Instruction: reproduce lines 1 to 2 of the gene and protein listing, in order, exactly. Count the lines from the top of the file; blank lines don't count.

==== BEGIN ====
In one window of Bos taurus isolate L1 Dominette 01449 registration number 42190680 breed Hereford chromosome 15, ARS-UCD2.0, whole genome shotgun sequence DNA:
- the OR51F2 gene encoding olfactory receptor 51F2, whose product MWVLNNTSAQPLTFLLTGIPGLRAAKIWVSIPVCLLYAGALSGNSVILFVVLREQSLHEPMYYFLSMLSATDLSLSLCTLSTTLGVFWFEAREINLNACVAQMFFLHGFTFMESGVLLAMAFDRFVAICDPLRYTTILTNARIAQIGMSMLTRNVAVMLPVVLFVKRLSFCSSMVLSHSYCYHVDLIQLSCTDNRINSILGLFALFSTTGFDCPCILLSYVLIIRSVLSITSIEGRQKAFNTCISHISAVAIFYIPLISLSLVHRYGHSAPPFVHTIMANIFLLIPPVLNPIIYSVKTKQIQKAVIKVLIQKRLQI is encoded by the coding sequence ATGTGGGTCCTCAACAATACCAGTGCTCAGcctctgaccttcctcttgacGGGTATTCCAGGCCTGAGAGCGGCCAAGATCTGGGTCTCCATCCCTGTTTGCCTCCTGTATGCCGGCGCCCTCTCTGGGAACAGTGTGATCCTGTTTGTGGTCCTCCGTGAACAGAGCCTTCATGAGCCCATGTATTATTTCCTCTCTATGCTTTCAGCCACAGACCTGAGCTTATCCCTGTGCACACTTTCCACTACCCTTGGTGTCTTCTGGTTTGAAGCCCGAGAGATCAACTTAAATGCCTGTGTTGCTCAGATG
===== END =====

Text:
In one window of Bos taurus isolate L1 Dominette 01449 registration number 42190680 breed Hereford chromosome 15, ARS-UCD2.0, whole genome shotgun sequence DNA:
- the OR51F2 gene encoding olfactory receptor 51F2, whose product MWVLNNTSAQPLTFLLTGIPGLRAAKIWVSIPVCLLYAGALSGNSVILFVVLREQSLHEPMYYFLSMLSATDLSLSLCTLSTTLGVFWFEAREINLNACVAQMFFLHGFTFMESGVLLAMAFDRFVAICDPLRYTTILTNARIAQIGMSMLTRNVAVMLPVVLFVKRLSFCSSMVLSHSYCYHVDLIQLSCTDNRINSILGLFALFSTTGFDCPCILLSYVLIIRSVLSITSIEGRQKAFNTCISHISAVAIFYIPLISLSLVHRYGHSAPPFVHTIMANIFLLIPPVLNPIIYSVKTKQIQKAVIKVLIQKRLQI is encoded by the coding sequence ATGTGGGTCCTCAACAATACCAGTGCTCAGcctctgaccttcctcttgacGGGTATTCCAGGCCTGAGAGCGGCCAAGATCTGGGTCTCCATCCCTGTTTGCCTCCTGTATGCCGGCGCCCTCTCTGGGAACAGTGTGATCCTGTTTGTGGTCCTCCGTGAACAGAGCCTTCATGAGCCCATGTATTATTTCCTCTCTATGCTTTCAGCCACAGACCTGAGCTTATCCCTGTGCACACTTTCCACTACCCTTGGTGTCTTCTGGTTTGAAGCCCGAGAGATCAACTTAAATGCCTGTGTTGCTCAGATG